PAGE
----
Zsófia Kovács won both women's gold medals available today in Koper ©Getty Images

Zsófia Kovács has dominated the opening the day of finals at the International Gymnastics Federation (FIG) Artistic Gymnastics World Cup in Koper in Slovenia, winning both individual deciders.

The Hungarian 22-year-old began the day with a triumph in the vault final as she was awarded 13.325 points from two routines at the Bonifika Competition Hall.

She risked a challenging routine in her first attempt but was rewarded with the highest score for difficulty with 5.00 points while also scoring a leading 9.150 points for her execution.

Kovács then bagged a disappointing 12.500 points for her second attempt and was also penalised 0.10 points for an infringement.

It did not matter however, as Slovenia's second-place Tjaša Kysselef, could only muster 13.200 points while her compatriot Teja Belak scored 13.050 points to take bronze.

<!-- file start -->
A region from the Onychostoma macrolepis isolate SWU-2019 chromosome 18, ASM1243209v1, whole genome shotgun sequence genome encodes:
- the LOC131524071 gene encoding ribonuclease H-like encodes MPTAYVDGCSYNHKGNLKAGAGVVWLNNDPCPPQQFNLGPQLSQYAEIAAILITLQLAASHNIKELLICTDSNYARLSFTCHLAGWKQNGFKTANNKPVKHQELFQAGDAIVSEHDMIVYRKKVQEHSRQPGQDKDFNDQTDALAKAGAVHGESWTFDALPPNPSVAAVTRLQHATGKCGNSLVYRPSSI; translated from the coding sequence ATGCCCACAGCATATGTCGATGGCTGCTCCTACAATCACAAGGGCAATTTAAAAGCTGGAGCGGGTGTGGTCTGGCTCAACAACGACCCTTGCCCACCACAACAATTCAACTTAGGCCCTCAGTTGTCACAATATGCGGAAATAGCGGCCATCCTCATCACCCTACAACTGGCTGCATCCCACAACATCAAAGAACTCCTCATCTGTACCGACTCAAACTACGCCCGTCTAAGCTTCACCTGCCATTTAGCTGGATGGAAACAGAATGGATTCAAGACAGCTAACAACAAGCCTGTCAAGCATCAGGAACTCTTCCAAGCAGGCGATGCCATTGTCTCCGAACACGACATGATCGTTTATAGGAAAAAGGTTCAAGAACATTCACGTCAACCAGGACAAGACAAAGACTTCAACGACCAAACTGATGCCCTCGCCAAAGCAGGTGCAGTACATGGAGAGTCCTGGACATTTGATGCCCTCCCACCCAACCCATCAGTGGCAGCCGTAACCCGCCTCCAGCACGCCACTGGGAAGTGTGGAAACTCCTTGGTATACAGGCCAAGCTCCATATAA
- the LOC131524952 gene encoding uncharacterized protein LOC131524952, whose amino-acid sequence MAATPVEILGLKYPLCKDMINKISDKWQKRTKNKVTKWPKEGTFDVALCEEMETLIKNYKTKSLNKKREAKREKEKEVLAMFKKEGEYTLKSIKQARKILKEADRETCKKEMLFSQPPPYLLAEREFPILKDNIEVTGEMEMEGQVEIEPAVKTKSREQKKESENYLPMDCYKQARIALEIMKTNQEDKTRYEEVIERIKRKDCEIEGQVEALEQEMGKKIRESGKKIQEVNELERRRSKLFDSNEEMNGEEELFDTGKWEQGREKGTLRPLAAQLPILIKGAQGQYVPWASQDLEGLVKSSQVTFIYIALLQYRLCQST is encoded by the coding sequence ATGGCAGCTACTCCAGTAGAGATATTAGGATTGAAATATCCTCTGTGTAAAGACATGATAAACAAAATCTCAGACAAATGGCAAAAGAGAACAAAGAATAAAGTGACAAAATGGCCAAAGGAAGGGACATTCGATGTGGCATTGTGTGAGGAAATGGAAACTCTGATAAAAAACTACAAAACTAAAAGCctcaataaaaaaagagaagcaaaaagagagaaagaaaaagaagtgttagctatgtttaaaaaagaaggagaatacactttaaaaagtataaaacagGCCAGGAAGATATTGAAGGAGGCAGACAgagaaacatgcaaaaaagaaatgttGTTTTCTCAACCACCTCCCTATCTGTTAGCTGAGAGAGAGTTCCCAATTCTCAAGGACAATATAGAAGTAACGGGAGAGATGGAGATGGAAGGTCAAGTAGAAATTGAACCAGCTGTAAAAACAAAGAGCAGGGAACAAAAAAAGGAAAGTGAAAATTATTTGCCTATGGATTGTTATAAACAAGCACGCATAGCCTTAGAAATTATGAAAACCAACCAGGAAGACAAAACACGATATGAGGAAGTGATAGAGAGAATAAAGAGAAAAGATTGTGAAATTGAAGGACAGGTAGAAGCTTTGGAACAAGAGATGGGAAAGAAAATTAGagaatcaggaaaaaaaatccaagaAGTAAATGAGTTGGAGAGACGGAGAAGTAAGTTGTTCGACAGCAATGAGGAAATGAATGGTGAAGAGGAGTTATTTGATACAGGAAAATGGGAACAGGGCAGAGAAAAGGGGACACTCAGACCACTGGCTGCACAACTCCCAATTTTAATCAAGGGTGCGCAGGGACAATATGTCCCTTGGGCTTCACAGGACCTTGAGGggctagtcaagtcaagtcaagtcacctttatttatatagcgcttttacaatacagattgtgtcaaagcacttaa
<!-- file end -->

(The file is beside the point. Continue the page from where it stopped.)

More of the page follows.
Kovács, who also won two gold medals at the 2020 European Championships, prevailed again in Koper this time in the uneven bars with 14.350 points.

Igor Radivilov won the men's rings event in Koper with 14.050 points ©Getty Images
Igor Radivilov won the men's rings event in Koper with 14.050 points ©Getty Images

Zója Székely completed a Hungarian one-two with 13.650 to pip Britain's Ruby Stacey to bronze as she was awarded 13.350 points.

Harry Hepworth then secured gold for Britain in the men's floor exercise final with a narrow victory over the United States' Riley Loos by 14.200 points to 14.100 while another American, Taylor Burkhart, made up the top three with 13.950 points.

Mateo Žugec of Croatia's 14.050 points was enough to secure gold in the men's pommel horse final ahead of Ukraine's Petro Pakhniuk and Krisztofer Mészáros of Hungary on 13.750 and 13.200, respectively.

London 2012 bronze medallist Igor Radivilov secured the last gold medal of the day in the men's rings.

The Ukrainian picked up 14.050 points in what was rated as the hardest routine of the discipline.

Loos had to settle for silver again on 13.700 points while Felix Blaquiere of Canada won bronze on 13.450 points.